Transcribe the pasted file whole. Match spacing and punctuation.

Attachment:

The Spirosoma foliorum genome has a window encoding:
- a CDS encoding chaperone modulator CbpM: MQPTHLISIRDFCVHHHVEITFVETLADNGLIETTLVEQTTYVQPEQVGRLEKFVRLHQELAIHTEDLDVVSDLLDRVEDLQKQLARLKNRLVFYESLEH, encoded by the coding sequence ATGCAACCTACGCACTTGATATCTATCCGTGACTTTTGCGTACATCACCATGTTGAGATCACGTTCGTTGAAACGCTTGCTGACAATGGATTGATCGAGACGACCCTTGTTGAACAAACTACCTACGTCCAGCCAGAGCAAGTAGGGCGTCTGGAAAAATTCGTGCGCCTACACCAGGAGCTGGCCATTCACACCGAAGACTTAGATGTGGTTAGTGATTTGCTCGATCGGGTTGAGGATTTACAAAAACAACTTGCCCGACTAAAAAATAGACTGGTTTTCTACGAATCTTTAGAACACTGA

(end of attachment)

The Spirosoma foliorum genome has a window encoding:
- a CDS encoding chaperone modulator CbpM: MQPTHLISIRDFCVHHHVEITFVETLADNGLIETTLVEQTTYVQPEQVGRLEKFVRLHQELAIHTEDLDVVSDLLDRVEDLQKQLARLKNRLVFYESLEH, encoded by the coding sequence ATGCAACCTACGCACTTGATATCTATCCGTGACTTTTGCGTACATCACCATGTTGAGATCACGTTCGTTGAAACGCTTGCTGACAATGGATTGATCGAGACGACCCTTGTTGAACAAACTACCTACGTCCAGCCAGAGCAAGTAGGGCGTCTGGAAAAATTCGTGCGCCTACACCAGGAGCTGGCCATTCACACCGAAGACTTAGATGTGGTTAGTGATTTGCTCGATCGGGTTGAGGATTTACAAAAACAACTTGCCCGACTAAAAAATAGACTGGTTTTCTACGAATCTTTAGAACACTGA